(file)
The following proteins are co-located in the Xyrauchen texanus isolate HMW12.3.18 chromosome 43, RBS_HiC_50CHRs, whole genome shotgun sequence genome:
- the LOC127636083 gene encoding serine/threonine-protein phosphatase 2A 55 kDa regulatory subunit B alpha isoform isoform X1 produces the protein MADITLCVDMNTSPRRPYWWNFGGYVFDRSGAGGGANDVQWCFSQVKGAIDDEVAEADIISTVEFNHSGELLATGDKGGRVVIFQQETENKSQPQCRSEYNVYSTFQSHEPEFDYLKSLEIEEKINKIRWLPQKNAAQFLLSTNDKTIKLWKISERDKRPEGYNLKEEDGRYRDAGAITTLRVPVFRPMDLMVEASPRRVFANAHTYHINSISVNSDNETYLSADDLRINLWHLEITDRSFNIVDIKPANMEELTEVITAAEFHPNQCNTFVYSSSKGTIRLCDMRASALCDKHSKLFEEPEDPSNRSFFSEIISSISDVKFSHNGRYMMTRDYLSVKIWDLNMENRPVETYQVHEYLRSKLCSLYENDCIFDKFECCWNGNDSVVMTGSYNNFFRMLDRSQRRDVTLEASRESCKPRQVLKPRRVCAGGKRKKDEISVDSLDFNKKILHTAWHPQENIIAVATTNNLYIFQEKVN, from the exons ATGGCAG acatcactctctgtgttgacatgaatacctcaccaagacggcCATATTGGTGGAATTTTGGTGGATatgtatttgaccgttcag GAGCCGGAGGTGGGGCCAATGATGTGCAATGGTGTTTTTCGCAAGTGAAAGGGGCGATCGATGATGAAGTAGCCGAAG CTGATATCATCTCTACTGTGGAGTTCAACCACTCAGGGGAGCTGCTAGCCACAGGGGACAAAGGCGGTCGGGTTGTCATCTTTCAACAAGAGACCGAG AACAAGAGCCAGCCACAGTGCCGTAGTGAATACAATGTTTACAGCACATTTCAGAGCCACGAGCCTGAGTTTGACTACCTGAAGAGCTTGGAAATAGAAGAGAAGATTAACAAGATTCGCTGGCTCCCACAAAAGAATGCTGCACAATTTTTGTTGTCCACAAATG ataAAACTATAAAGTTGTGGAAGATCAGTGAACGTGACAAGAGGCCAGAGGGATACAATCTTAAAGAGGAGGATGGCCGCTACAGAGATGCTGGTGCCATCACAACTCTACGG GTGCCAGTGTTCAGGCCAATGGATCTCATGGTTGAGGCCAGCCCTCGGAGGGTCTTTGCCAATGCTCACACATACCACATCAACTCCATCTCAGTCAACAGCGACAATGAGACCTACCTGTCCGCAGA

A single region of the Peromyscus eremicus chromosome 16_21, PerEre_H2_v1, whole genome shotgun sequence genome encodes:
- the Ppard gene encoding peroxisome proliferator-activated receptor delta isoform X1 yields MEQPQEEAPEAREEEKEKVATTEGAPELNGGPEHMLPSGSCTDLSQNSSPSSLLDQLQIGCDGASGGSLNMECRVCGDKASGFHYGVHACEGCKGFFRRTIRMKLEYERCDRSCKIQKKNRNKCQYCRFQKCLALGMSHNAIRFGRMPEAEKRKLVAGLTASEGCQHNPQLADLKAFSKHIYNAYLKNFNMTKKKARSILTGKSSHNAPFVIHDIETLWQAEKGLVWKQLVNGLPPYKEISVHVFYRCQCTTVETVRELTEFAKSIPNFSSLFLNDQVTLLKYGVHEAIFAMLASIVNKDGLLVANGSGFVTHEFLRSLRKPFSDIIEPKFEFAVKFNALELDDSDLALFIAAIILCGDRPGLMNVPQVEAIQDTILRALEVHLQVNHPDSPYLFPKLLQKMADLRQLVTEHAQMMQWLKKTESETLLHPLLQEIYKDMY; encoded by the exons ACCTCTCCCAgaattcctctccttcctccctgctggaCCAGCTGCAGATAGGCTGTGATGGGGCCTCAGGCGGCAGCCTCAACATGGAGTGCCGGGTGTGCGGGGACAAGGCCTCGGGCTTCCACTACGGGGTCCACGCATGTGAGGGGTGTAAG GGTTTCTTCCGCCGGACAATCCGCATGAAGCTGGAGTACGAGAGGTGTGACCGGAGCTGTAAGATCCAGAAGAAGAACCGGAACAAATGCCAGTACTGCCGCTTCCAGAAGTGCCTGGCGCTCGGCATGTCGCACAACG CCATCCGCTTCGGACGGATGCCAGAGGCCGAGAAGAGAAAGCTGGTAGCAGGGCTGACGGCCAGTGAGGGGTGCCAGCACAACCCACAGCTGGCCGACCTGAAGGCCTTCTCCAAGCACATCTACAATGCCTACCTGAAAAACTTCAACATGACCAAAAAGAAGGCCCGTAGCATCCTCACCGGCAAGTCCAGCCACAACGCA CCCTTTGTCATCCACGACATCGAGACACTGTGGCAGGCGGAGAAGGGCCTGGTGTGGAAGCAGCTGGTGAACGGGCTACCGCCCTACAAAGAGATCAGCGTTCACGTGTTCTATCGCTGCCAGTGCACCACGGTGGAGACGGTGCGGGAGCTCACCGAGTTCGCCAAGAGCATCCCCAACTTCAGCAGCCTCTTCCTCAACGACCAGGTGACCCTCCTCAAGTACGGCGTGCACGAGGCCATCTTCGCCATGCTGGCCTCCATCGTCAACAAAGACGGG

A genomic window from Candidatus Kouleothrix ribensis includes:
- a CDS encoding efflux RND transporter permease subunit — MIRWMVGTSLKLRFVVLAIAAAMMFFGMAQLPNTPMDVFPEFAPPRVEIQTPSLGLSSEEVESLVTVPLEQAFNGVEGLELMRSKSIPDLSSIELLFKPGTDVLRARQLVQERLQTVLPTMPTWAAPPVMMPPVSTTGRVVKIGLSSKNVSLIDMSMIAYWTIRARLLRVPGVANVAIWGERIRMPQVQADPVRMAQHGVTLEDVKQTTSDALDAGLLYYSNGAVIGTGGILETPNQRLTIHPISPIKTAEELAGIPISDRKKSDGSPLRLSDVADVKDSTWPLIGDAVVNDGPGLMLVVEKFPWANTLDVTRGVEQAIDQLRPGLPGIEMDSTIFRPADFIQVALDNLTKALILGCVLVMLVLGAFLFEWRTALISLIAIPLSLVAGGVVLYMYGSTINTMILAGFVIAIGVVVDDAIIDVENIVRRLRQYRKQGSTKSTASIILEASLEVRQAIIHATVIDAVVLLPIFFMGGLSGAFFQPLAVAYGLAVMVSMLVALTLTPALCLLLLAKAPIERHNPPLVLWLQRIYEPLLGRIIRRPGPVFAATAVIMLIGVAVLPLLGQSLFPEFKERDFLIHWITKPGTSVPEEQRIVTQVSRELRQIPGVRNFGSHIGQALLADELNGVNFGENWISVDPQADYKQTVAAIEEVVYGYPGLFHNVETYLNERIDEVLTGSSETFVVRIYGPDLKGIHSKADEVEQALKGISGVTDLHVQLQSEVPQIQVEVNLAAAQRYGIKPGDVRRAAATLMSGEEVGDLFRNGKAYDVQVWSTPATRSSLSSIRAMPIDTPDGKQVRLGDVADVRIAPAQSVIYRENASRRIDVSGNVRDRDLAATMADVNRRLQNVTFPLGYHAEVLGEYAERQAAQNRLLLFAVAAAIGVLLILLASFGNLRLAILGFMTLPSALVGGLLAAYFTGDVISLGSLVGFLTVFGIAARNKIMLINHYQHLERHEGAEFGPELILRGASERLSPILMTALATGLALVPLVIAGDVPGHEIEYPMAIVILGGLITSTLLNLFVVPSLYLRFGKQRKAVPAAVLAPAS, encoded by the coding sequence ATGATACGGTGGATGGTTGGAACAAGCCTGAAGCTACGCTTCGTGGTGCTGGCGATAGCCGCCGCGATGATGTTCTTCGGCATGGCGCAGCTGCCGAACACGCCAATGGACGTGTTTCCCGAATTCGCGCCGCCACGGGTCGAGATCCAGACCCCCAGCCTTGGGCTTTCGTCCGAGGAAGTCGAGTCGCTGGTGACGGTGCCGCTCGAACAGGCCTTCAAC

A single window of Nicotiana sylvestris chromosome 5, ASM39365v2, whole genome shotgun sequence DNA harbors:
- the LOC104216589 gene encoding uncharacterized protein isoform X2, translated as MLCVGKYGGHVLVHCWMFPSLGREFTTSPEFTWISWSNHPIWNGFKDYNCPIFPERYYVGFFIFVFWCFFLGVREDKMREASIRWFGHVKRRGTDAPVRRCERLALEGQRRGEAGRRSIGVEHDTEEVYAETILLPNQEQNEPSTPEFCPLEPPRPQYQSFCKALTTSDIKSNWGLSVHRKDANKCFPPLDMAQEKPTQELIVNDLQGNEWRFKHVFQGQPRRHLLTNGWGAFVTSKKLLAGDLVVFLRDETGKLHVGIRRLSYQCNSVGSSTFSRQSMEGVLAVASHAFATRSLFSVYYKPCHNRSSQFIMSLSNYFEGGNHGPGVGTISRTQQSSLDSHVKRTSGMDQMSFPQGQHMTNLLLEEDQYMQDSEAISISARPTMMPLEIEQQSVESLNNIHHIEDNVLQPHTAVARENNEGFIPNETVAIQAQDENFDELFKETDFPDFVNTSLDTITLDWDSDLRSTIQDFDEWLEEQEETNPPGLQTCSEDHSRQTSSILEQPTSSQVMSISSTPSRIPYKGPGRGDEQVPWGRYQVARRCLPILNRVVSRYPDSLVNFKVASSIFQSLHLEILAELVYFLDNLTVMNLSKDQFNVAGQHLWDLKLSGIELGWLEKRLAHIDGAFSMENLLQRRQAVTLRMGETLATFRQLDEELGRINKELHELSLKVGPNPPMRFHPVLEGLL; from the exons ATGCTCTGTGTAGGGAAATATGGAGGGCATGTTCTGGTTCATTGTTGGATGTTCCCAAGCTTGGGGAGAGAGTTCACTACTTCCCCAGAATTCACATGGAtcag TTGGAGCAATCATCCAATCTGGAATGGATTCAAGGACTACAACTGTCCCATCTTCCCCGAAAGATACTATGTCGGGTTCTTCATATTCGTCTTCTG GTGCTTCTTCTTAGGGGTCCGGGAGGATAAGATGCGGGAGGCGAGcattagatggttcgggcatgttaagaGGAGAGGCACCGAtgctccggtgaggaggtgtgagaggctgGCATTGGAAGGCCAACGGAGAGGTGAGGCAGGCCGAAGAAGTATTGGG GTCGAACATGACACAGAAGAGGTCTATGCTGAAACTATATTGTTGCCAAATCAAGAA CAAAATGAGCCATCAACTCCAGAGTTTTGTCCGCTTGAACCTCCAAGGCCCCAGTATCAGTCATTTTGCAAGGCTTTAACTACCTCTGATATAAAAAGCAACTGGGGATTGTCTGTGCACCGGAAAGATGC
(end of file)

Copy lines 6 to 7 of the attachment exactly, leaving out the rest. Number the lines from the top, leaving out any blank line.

- a CDS encoding efflux RND transporter permease subunit — MIRWMVGTSLKLRFVVLAIAAAMMFFGMAQLPNTPMDVFPEFAPPRVEIQTPSLGLSSEEVESLVTVPLEQAFNGVEGLELMRSKSIPDLSSIELLFKPGTDVLRARQLVQERLQTVLPTMPTWAAPPVMMPPVSTTGRVVKIGLSSKNVSLIDMSMIAYWTIRARLLRVPGVANVAIWGERIRMPQVQADPVRMAQHGVTLEDVKQTTSDALDAGLLYYSNGAVIGTGGILETPNQRLTIHPISPIKTAEELAGIPISDRKKSDGSPLRLSDVADVKDSTWPLIGDAVVNDGPGLMLVVEKFPWANTLDVTRGVEQAIDQLRPGLPGIEMDSTIFRPADFIQVALDNLTKALILGCVLVMLVLGAFLFEWRTALISLIAIPLSLVAGGVVLYMYGSTINTMILAGFVIAIGVVVDDAIIDVENIVRRLRQYRKQGSTKSTASIILEASLEVRQAIIHATVIDAVVLLPIFFMGGLSGAFFQPLAVAYGLAVMVSMLVALTLTPALCLLLLAKAPIERHNPPLVLWLQRIYEPLLGRIIRRPGPVFAATAVIMLIGVAVLPLLGQSLFPEFKERDFLIHWITKPGTSVPEEQRIVTQVSRELRQIPGVRNFGSHIGQALLADELNGVNFGENWISVDPQADYKQTVAAIEEVVYGYPGLFHNVETYLNERIDEVLTGSSETFVVRIYGPDLKGIHSKADEVEQALKGISGVTDLHVQLQSEVPQIQVEVNLAAAQRYGIKPGDVRRAAATLMSGEEVGDLFRNGKAYDVQVWSTPATRSSLSSIRAMPIDTPDGKQVRLGDVADVRIAPAQSVIYRENASRRIDVSGNVRDRDLAATMADVNRRLQNVTFPLGYHAEVLGEYAERQAAQNRLLLFAVAAAIGVLLILLASFGNLRLAILGFMTLPSALVGGLLAAYFTGDVISLGSLVGFLTVFGIAARNKIMLINHYQHLERHEGAEFGPELILRGASERLSPILMTALATGLALVPLVIAGDVPGHEIEYPMAIVILGGLITSTLLNLFVVPSLYLRFGKQRKAVPAAVLAPAS, encoded by the coding sequence ATGATACGGTGGATGGTTGGAACAAGCCTGAAGCTACGCTTCGTGGTGCTGGCGATAGCCGCCGCGATGATGTTCTTCGGCATGGCGCAGCTGCCGAACACGCCAATGGACGTGTTTCCCGAATTCGCGCCGCCACGGGTCGAGATCCAGACCCCCAGCCTTGGGCTTTCGTCCGAGGAAGTCGAGTCGCTGGTGACGGTGCCGCTCGAACAGGCCTTCAAC

A single window of Nicotiana sylvestris chromosome 5, ASM39365v2, whole genome shotgun sequence DNA harbors: